It is a time of change here in Portugal, with a new government, but in terms of taxation 2016 is not looking that different from 2015. The tax hikes introduced in 2013 remain in place, though this will be the last year the surtax is payable.
Speaking during the parliamentary debate on the 2016 budget, Prime Minister António Costa said that this was the first budget in years that did not hike taxes or VAT, and instead was cutting taxes. The government instead is raising indirect taxes like tobacco and fuel duties.
Income tax and surcharges
The progressive tax rates are unchanged since 2013, and range from 14.5% (for income under €7,000) to 48% (for income over €80,000).
Solidarity and surtaxes, introduced under austerity measures, currently take the top rate of tax to 56.5%.
The surtax applies to all income over the minimum wage, currently €7,070. The rate used to be 3.5% for all income over this amount, but for 2016 this rate only applies to income over €80,000. Income between €7,070 and €20,000 is taxed at 1%, then income up to €40,000 at 1.75%, then income up to €80,000 at 3%.
An additional solidarity tax of 2.5% is charged for income over €80,000, increasing to 5% for income above €250,000.
The good news is that the government has confirmed that this is the last year these two surtaxes will be applied.
Investment income (interest, dividends, capital gains etc.) is taxed at a fixed rate of 28%.
Portugal residents can continue to opt for the scale rates of tax instead, but remember, once you choose this for one source of income, it must apply to all sources.
The same applies for rental income. The tax rate is 28%, but residents can have it taxed under the income tax rates.
Income from ‘tax havens’
Portugal publishes a list of “blacklisted jurisdictions” which are countries and territories considered to have favourable tax regimes. This includes the Channel Islands, Isle of Man and Gibraltar.
Income arising from assets held in any of these jurisdictions is taxed at a higher rate of 35%.
Holding investments in such offshore centres is therefore not tax efficient. There are alternative arrangements which are approved in Portugal and provide attractive tax benefits.
With effect from January 1 2015, Portugal now taxes distributions from fiduciary structures such as trusts and foundations made to individuals resident in Portugal. The tax treatment depends on whether distributions are made from a trust or a trust is being wound up; or if payments are made to someone other than the settlor.
There can still be good value in a trust – they remain very effective for estate planning purposes. However, if and how you should use a trust, and how you combine it with investment arrangements from an income and gains perspective, depends on your specific circumstances and objectives.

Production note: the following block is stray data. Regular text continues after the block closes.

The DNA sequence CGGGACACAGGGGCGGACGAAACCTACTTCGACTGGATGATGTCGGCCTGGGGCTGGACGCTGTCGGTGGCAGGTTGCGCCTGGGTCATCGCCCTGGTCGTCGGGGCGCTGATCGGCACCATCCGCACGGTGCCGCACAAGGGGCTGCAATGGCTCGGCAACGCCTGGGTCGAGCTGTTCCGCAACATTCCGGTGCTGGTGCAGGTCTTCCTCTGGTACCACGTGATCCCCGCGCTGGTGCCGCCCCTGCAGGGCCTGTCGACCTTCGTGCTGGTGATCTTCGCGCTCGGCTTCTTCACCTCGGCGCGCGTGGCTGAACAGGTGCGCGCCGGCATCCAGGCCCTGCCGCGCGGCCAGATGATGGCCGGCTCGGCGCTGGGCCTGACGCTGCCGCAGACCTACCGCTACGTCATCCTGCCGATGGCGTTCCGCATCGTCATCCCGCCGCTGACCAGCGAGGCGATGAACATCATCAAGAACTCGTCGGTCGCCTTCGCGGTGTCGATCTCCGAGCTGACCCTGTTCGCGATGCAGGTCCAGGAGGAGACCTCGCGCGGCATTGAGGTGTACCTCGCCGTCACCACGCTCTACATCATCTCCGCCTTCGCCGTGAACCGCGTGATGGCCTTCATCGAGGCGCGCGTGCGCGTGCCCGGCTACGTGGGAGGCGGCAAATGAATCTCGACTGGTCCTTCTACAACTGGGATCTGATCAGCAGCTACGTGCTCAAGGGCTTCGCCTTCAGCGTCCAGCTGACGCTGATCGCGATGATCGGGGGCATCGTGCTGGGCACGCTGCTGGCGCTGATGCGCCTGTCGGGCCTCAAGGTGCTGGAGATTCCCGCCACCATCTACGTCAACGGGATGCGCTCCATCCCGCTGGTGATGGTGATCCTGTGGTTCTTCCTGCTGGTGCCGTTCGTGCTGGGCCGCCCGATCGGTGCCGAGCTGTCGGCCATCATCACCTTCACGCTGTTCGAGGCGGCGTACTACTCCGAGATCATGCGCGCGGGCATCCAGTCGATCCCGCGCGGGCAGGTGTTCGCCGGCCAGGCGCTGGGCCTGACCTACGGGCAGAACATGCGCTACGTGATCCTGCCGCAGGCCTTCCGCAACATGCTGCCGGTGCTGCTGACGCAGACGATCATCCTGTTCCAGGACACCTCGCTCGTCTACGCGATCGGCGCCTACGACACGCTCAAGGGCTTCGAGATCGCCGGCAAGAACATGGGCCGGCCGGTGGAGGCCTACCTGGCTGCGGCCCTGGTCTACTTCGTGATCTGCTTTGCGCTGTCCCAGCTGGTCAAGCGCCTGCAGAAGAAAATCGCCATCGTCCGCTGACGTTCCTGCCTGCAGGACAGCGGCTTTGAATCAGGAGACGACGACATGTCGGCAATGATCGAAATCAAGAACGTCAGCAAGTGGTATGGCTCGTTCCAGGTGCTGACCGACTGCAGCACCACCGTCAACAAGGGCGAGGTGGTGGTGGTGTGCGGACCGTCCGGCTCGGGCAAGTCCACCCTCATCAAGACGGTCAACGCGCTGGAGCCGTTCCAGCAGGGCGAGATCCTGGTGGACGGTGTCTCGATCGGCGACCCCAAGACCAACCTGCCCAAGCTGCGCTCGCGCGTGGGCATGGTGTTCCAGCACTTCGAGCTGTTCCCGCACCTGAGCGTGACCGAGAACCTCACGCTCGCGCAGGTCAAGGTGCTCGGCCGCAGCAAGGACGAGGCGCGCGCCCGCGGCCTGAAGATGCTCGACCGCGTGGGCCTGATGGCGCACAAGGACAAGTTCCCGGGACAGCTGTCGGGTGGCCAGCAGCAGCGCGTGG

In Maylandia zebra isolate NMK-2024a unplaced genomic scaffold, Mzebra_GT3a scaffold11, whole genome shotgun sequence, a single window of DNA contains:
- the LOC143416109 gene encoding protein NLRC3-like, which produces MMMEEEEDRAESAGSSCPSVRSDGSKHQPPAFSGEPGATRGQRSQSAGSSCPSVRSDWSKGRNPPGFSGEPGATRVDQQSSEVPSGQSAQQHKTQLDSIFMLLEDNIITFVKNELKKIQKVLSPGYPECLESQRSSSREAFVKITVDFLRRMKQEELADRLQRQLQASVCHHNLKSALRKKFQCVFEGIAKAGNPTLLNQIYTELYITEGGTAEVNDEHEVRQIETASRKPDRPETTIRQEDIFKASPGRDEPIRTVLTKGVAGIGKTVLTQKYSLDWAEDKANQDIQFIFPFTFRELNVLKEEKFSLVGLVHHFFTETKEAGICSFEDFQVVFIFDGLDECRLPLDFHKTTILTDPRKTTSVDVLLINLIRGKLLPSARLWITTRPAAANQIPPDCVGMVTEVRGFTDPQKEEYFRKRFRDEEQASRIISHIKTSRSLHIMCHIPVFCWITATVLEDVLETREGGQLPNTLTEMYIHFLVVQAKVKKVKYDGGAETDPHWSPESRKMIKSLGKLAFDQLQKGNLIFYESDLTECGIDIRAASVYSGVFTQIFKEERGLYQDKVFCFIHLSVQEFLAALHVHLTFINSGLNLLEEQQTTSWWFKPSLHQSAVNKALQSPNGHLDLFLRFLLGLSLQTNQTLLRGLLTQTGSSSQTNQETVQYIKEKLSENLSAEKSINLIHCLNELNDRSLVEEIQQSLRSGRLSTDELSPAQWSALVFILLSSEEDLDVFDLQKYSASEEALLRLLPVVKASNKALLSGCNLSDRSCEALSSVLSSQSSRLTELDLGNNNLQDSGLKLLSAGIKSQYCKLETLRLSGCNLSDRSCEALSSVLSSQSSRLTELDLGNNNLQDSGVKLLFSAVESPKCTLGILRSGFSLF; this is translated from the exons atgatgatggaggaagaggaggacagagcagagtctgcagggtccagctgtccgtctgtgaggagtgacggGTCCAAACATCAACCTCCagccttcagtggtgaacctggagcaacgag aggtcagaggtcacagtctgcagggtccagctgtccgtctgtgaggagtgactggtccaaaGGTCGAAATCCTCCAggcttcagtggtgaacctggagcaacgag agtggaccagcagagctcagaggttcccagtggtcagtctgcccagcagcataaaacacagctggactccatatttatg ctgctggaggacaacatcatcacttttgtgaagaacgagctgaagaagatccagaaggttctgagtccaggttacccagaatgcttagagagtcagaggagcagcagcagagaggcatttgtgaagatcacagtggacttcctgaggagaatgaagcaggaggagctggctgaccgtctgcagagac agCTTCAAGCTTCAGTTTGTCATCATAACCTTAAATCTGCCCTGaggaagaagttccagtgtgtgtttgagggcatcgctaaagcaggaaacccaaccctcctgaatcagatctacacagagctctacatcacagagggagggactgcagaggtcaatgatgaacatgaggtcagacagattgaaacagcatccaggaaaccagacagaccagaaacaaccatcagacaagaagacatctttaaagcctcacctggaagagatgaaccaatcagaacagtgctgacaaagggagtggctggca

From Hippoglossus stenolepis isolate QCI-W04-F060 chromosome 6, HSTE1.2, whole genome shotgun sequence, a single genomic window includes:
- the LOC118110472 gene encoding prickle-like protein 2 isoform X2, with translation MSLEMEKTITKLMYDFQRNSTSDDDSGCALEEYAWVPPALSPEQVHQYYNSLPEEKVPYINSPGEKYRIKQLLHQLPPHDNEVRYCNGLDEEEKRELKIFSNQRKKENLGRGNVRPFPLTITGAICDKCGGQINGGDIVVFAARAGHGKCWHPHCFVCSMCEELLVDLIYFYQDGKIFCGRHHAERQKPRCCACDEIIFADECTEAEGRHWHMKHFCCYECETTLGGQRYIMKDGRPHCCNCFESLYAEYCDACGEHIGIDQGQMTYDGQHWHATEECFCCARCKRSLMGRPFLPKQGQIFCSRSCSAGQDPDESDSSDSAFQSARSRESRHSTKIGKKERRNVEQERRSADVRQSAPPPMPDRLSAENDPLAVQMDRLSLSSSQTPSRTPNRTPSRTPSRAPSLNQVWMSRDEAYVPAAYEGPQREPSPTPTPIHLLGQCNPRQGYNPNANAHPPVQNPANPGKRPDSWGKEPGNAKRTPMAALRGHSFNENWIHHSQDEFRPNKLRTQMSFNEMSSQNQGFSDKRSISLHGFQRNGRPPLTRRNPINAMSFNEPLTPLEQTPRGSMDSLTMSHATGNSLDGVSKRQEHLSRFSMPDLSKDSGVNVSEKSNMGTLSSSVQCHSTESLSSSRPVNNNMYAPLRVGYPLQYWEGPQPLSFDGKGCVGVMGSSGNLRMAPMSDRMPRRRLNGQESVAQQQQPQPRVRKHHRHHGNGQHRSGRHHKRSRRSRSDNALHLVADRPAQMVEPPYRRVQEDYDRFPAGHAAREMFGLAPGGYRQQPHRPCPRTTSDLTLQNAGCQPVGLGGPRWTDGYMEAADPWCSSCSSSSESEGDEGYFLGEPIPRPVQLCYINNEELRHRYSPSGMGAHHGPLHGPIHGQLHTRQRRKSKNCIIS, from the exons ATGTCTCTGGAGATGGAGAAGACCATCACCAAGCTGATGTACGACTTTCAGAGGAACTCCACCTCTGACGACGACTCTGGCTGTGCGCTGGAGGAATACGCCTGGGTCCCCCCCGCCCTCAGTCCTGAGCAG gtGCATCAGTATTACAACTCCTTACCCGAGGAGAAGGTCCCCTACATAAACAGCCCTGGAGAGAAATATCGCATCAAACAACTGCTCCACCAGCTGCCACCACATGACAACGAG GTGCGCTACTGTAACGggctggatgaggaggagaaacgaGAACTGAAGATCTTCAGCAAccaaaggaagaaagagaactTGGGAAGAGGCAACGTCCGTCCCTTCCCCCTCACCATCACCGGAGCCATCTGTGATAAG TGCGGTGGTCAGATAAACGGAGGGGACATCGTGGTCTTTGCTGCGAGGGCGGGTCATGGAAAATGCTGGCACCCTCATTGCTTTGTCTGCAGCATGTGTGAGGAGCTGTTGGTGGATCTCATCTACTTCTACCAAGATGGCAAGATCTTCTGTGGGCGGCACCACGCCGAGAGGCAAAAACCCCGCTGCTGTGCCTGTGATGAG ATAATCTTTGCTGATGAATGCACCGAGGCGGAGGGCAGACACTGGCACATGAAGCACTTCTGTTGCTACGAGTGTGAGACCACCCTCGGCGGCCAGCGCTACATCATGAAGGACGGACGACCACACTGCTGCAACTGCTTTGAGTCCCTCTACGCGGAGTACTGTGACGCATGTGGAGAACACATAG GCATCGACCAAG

Crackdown on tax evasion
We expect the new government to carry on its predecessor’s fight against tax evasion, both local and offshore.
Next year it will start to receive information on its taxpayers’ overseas income and assets from 58 jurisdictions around the world. This will increase to at least 93 the following year. It will then be able to compare tax returns against the information received.
Earlier this year it was also reported that the government was considering a move to obtain the bank balances of everyone paying tax in Portugal.
Non-Habitual Resident regime
This attractive regime for new wealthy residents remains in place. It is open to those who have not been tax resident here for any of the previous five years, whether employed or retired. It offers substantial tax exemptions for your first 10 years of residence.
Future tax reforms?
The new government has promised to reduce taxes and ease austerity – not an easy balancing act. It may need to find other ways to increase tax revenue in future, and one way could be to impose higher capital taxes on the wealthy. We have seen this happen in other European countries.
It is worth noting that there are legitimate tax efficient investment structures available which have largely been unaffected by changes brought in by European governments and which are definitely worth considering in Portugal.
Your estate planning, tax planning and investment planning should all be considered together. You should have a tax informed investment strategy, based on a thorough understanding of the tax landscape. Look to protect your wealth for the long-term, for yourself and your family. There are many opportunities available to residents of Portugal to help you do just that, if you take specialist and personalised advice.
Tax rates, scope and reliefs may change. Any statements concerning taxation are based upon our understanding of current taxation laws and practices which are subject to change. Tax information has been summarised; an individual is advised to seek personalised advice.
By Gavin Scott
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Gavin Scott, Senior Partner of Blevins Franks, has been advising expatriates on all aspects of their financial planning for more than 20 years. He has represented Blevins Franks in the Algarve since 2000. Gavin holds the Diploma for Financial Advisers. | www.blevinsfranks.com